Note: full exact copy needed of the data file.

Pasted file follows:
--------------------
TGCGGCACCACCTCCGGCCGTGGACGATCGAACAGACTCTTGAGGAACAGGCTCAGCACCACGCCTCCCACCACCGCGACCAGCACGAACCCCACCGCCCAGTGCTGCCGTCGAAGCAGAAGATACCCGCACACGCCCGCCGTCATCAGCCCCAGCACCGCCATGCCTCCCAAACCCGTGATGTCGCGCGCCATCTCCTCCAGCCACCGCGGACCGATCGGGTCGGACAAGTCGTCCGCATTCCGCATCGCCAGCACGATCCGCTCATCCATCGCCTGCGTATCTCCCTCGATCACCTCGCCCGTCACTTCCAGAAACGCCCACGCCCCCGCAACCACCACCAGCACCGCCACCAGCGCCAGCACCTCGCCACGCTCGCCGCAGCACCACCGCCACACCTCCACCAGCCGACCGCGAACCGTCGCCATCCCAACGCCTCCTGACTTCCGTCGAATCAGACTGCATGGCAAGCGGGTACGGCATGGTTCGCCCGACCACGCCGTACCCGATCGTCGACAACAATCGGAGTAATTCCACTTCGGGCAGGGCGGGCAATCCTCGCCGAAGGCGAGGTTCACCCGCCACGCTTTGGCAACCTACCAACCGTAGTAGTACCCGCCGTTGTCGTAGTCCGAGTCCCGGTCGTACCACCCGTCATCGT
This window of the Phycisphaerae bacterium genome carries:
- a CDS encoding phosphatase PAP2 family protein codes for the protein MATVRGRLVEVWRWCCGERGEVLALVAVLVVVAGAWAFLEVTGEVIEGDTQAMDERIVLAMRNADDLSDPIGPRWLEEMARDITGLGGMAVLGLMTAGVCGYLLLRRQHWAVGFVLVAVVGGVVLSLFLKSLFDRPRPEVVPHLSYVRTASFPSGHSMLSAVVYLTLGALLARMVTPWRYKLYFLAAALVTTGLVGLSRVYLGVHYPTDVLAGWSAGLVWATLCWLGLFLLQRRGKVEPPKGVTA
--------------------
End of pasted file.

TGCGGCACCACCTCCGGCCGTGGACGATCGAACAGACTCTTGAGGAACAGGCTCAGCACCACGCCTCCCACCACCGCGACCAGCACGAACCCCACCGCCCAGTGCTGCCGTCGAAGCAGAAGATACCCGCACACGCCCGCCGTCATCAGCCCCAGCACCGCCATGCCTCCCAAACCCGTGATGTCGCGCGCCATCTCCTCCAGCCACCGCGGACCGATCGGGTCGGACAAGTCGTCCGCATTCCGCATCGCCAGCACGATCCGCTCATCCATCGCCTGCGTATCTCCCTCGATCACCTCGCCCGTCACTTCCAGAAACGCCCACGCCCCCGCAACCACCACCAGCACCGCCACCAGCGCCAGCACCTCGCCACGCTCGCCGCAGCACCACCGCCACACCTCCACCAGCCGACCGCGAACCGTCGCCATCCCAACGCCTCCTGACTTCCGTCGAATCAGACTGCATGGCAAGCGGGTACGGCATGGTTCGCCCGACCACGCCGTACCCGATCGTCGACAACAATCGGAGTAATTCCACTTCGGGCAGGGCGGGCAATCCTCGCCGAAGGCGAGGTTCACCCGCCACGCTTTGGCAACCTACCAACCGTAGTAGTACCCGCCGTTGTCGTAGTCCGAGTCCCGGTCGTACCACCCGTCATCGT
This window of the Phycisphaerae bacterium genome carries:
- a CDS encoding phosphatase PAP2 family protein codes for the protein MATVRGRLVEVWRWCCGERGEVLALVAVLVVVAGAWAFLEVTGEVIEGDTQAMDERIVLAMRNADDLSDPIGPRWLEEMARDITGLGGMAVLGLMTAGVCGYLLLRRQHWAVGFVLVAVVGGVVLSLFLKSLFDRPRPEVVPHLSYVRTASFPSGHSMLSAVVYLTLGALLARMVTPWRYKLYFLAAALVTTGLVGLSRVYLGVHYPTDVLAGWSAGLVWATLCWLGLFLLQRRGKVEPPKGVTA